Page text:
• Written By: Jennifer Doyle, MD

    This review article found that many neuro-ophthalmic disorders have an equal sex prevalence prior to puberty and after menopause and are also influenced by pregnancy, suggesting that hormonal changes play a role in the female predominance of many of these diseases.

    Nuclear modifying genes, specifically on the X chromosome, also affect the sex disparity of some diseases. External factors that are female specific, such as oral contraceptives and postmenopausal hormonal therapy, likely contribute to the skewed sex differences as well. 

    The authors reviewed the most common neuro-ophthalmic diseases with a sex predilection. In post-pubertal patients, they found an overall female predominance for idiopathic intracranial hypertension, cerebral venous thrombosis, meningiomas, multiple sclerosis, neuromyelitis optica, migraines, Adie's tonic pupil, breast cancer ocular manifestations and sarcoidosis.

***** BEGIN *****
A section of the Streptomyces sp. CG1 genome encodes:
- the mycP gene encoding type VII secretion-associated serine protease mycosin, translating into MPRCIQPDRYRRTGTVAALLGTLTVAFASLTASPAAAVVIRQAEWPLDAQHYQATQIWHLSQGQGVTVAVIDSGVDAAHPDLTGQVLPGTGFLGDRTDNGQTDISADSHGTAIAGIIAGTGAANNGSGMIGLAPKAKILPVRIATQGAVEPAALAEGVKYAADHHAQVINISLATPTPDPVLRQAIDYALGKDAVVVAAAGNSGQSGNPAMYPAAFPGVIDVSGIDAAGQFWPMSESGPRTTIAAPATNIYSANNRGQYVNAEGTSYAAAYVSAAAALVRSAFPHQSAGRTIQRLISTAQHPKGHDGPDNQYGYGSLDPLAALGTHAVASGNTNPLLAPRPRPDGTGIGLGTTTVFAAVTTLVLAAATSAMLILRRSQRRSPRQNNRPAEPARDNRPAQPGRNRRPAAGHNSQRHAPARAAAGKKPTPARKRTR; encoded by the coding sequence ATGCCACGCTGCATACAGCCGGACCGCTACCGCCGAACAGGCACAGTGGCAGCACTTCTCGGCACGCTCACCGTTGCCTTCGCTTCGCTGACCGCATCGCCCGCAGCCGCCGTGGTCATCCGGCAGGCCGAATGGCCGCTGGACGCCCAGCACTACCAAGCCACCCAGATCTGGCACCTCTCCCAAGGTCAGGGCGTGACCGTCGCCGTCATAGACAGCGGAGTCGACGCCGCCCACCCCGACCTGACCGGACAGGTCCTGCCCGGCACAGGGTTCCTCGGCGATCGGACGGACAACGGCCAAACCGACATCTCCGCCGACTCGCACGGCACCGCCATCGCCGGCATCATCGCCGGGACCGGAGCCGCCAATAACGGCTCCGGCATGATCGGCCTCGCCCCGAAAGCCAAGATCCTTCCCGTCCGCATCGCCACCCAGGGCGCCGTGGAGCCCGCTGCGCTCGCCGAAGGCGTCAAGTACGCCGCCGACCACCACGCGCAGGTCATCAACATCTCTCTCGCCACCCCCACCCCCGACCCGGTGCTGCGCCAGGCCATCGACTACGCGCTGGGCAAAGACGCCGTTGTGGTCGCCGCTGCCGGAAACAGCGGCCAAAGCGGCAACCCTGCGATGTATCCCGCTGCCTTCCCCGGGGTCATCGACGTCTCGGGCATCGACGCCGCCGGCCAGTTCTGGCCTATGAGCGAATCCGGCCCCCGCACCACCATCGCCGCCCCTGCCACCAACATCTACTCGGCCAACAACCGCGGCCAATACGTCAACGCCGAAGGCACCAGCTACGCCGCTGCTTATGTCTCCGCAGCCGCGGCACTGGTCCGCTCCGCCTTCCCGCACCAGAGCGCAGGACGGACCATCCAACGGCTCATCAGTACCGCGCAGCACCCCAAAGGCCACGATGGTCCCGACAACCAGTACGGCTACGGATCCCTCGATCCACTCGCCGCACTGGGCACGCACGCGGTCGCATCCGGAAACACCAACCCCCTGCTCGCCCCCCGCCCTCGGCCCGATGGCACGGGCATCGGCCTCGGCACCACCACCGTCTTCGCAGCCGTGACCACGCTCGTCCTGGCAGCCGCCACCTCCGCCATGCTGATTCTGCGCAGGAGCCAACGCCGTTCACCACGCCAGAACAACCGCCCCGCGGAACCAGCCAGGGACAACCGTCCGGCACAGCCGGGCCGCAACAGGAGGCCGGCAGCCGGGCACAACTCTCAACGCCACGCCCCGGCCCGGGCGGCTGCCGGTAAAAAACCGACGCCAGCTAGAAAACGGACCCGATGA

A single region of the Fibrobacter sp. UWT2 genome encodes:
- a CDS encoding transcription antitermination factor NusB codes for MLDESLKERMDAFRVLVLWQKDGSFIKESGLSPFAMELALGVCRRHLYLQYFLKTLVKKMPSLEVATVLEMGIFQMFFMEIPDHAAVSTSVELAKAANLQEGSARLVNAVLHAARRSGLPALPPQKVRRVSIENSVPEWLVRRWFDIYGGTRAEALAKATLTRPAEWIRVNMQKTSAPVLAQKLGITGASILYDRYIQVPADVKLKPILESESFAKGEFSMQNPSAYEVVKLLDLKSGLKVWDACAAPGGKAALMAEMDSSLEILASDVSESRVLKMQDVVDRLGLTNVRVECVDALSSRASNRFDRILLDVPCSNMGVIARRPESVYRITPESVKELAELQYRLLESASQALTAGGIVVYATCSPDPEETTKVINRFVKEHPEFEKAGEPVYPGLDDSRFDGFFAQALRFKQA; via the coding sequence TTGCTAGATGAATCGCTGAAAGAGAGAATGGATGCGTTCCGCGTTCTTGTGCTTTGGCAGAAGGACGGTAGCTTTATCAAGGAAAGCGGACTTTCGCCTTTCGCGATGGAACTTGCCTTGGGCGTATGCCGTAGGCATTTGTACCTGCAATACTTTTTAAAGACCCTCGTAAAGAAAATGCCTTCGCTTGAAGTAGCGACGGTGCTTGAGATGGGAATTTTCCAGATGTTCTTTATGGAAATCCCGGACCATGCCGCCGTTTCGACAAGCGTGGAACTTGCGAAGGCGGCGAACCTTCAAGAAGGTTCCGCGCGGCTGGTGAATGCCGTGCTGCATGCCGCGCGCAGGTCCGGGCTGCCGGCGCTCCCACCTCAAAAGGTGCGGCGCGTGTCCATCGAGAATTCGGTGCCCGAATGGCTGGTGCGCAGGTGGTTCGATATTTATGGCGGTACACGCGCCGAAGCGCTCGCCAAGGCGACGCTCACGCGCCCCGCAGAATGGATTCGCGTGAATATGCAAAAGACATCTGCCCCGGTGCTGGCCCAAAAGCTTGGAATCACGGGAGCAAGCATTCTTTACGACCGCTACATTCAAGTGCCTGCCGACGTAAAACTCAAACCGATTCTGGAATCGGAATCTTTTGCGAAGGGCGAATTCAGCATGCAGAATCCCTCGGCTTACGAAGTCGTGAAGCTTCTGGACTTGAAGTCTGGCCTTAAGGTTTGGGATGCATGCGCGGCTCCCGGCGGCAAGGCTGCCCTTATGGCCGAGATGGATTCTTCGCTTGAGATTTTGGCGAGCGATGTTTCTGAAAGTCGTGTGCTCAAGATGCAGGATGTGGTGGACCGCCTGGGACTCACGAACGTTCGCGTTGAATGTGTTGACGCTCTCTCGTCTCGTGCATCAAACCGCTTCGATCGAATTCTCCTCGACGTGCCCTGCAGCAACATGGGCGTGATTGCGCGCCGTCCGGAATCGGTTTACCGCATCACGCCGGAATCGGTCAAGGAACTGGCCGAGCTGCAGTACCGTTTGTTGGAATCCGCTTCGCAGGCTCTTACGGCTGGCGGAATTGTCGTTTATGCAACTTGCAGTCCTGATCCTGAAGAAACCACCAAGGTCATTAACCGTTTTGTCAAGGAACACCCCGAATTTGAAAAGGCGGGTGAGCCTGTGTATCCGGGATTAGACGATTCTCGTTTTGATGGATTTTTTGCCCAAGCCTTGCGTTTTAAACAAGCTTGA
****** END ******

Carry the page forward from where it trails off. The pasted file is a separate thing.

In pre-pubertal patients, they found equal male and female incidence of idiopathic intracranial hypertension, cerebral venous thrombosis and meningiomas; a female predominance in neuromyelitis optica; and a male predominance in Leber hereditary optic neuropathy.

    They conclude that external factors, such as pregnancy, oral contraceptives and hormonal treatment, likely contribute to the disparities between sexes but there is still much to be learned about the pathophysiology of these diseases. This insight may aid in disease diagnosis and modification of external factors.